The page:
By Rachel Hussain.
I’ve worked in many schools and roles over the years and teaching creatively, with the child always at the centre of learning, has been the driving force of my career. I’ve always tried to live my values of compassion, empathy, mindfulness, kindness and good humour every day and shared these with the children in my care.
My Early Years research, undertaken as part of my MEd, has been used daily in my classroom and it also feeds into my Numicon work.
I have really enjoyed using skills and knowledge learned as a teacher, researcher and musician to work on a number of publications with colleagues who developed Numicon. I especially love composing simple songs for children to support their language and vocabulary development, as in my book “Numicon at the Seaside”.
The Early Years Foundation Stage (EYFS) Development Matters guidance 2021 (p21), highlights the huge importance of sharing books with children and providing further experiences to support them in developing their language and vocabulary across all areas of learning. Numicon has responded to the new emphasis on stories, non-fiction poems and rhymes by weaving them into the Numicon Firm Foundations Revised Edition teaching programme, providing even richer opportunities for children. Each two-weekly activity card suggests ways of using stories, songs and rhymes within a given theme. A unique feature of this programme is that it is full of ideas for activities for teachers to provide throughout the early years setting, for children to experience maths in a practical and meaningful way.
Children love listening to and taking part in stories and rhymes, but have you thought about how you can naturally introduce maths vocabulary through stories? Children’s responses to, and discussions of, stories can help you assess how their maths is developing. Here are some ideas about how you can observe and listen out for children using maths language independently as they use and develop ideas from story in their play.
Traditional stories such as Goldilocks and the Three Bears provide rich opportunities for exploring maths ideas. Once children are familiar with them, they can adapt them to create stories using their own experiences reflecting diversity in a natural way.
Top tip: Set up a box of favourite collections, including stories, non-fiction, poems and rhymes, to encourage children to share them again and again with their friends.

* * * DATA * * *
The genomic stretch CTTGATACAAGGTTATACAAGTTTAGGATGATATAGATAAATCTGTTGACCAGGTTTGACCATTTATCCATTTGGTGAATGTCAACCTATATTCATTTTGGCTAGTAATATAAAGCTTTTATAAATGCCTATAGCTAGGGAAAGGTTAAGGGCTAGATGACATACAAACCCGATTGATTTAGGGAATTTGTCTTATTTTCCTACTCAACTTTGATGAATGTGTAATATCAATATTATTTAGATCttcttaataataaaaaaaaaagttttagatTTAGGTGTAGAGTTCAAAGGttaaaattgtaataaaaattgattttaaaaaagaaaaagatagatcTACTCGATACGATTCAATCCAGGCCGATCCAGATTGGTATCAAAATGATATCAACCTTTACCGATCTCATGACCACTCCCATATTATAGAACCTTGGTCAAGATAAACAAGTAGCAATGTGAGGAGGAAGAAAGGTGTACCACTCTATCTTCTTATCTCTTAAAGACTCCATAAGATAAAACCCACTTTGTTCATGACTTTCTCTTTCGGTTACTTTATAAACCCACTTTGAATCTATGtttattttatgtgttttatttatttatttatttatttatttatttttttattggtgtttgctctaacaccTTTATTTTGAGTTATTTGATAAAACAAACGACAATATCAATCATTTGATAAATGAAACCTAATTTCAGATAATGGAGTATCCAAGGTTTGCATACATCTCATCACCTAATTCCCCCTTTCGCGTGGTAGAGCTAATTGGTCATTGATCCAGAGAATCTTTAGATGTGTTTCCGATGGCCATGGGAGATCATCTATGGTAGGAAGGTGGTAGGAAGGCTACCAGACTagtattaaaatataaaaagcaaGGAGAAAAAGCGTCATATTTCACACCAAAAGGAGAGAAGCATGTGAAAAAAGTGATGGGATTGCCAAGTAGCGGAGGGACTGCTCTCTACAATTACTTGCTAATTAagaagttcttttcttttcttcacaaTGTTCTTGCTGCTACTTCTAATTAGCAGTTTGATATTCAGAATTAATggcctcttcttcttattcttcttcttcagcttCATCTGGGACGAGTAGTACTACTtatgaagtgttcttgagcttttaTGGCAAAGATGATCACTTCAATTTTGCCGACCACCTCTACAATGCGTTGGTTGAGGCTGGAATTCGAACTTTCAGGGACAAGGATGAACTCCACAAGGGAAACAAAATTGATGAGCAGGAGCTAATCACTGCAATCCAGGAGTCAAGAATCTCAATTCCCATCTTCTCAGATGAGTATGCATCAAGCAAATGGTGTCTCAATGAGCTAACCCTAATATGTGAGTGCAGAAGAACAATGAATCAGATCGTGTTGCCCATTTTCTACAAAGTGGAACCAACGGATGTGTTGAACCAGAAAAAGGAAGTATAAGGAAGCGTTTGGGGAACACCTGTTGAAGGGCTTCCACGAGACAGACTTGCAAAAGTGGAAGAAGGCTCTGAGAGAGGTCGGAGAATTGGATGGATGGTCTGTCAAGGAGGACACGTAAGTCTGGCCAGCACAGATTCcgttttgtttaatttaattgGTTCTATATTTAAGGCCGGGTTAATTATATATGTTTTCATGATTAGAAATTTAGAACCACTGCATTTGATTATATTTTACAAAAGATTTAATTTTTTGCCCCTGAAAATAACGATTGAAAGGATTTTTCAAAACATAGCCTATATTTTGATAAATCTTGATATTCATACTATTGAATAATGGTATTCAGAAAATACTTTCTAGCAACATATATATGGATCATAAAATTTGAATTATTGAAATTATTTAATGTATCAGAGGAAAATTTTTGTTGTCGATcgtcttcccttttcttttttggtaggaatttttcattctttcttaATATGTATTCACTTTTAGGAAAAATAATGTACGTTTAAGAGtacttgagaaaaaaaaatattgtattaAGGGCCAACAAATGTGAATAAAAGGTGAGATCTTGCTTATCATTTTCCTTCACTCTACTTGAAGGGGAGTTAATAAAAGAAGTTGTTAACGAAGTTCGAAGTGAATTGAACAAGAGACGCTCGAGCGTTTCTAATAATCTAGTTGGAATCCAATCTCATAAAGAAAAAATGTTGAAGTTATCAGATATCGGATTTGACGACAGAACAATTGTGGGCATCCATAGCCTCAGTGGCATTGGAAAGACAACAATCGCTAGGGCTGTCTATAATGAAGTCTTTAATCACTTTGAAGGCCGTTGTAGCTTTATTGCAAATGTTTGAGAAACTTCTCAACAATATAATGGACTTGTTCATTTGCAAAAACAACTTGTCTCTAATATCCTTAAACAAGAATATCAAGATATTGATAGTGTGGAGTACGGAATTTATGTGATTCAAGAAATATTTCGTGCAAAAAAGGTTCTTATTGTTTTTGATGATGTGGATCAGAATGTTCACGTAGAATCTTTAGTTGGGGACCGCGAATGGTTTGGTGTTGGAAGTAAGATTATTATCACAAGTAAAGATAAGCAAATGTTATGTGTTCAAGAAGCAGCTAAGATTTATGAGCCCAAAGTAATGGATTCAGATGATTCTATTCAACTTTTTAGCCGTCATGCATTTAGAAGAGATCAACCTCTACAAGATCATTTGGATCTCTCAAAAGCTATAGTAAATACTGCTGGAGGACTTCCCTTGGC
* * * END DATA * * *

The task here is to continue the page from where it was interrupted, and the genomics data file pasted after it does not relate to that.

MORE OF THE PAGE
When you prepare your story session, choose the maths vocabulary/ideas, resources and questions which will make the most of the story and keep children engaged. Numicon Firm Foundations helps you by suggesting key maths ideas, vocabulary/terms, resources and questions throughout the programme. For example, using ‘The Three Bears’ theme when setting up role-play equipment to explore big and small, (Activity card 1), children have lots of opportunities to use the words for comparing size as they play together with the prepared resources.
Here are more suggestions using three different publications of Goldilocks and the Three Bears –
Goldilocks (Lift-the-Flap Fairy Tales); Goldilocks and the Three Bears (Ladybird First Favourite Tales); Goldilocks and the Three Bears (Usborne Picture Books):
- Maths vocabulary and maths ideas: size – big, large, middle-sized, medium, small, tiny, little, smallest, counting, ordering, comparing and repeating patterns.
- Questions: ‘What can you tell me about the bears?’ Responses may range from talking about what the bears are doing, to naming them and describing their size.
‘What do you notice about this bear’s clothes?’ Responses may include repeating patterns, for example ‘It has a stripy T-shirt with a red, white, red, white pattern’.
- Supporting resources: toys/puppets representing characters, Numicon Shapes and three different sized bowls, spoons, chairs and beds.
Sharing the story
Children love listening to and creating different character’s voices, from deep booming bellows to high pitched squeals. Read and pause for children to join in repetitive phrases and ask questions to ensure participation. Choose a resource to support the children, for example, a character puppet to pose/answer questions. Introduce new maths words clearly, and as children join in, check they pronounce them accurately. It’s good to share a song or poem about the story at the end of the session to keep the language going.
Top tip: Keep sessions short and snappy, leaving children wanting more!
Sharing the story again
To keep children engaged, vary the focus of conversations and resources by:
- Sequencing pictures.
- Retell with puppets.
- Talking about and compare toy characters.
- Wearing a wig, hat or mask of a character for children to ask you questions.
Top tip: Have copies of the book and resources available for children to share freely with their friends.
Provide resources connected to the story to encourage play and talk in small groups.
Here are some ideas to follow up with Goldilocks and the Three Bears:
- Different sized bowls/spoons to explore in dry and wet sand.
- Different sized biscuit cutters, Numicon Shapes, numerals and play dough for children to cut out bears, order, make patterns (including Numicon Shapes patterns) and count.
- Bear badges and different sized furniture, plates/bowls and cutlery in role-play.
Setting out resources/activities like those suggested, will provide practical and meaningful ways for children to really explore maths ideas, learn new words and use them as they play. I recommend Numicon Firm Foundations Revised Edition as a great place to start and we would love to know how you get on.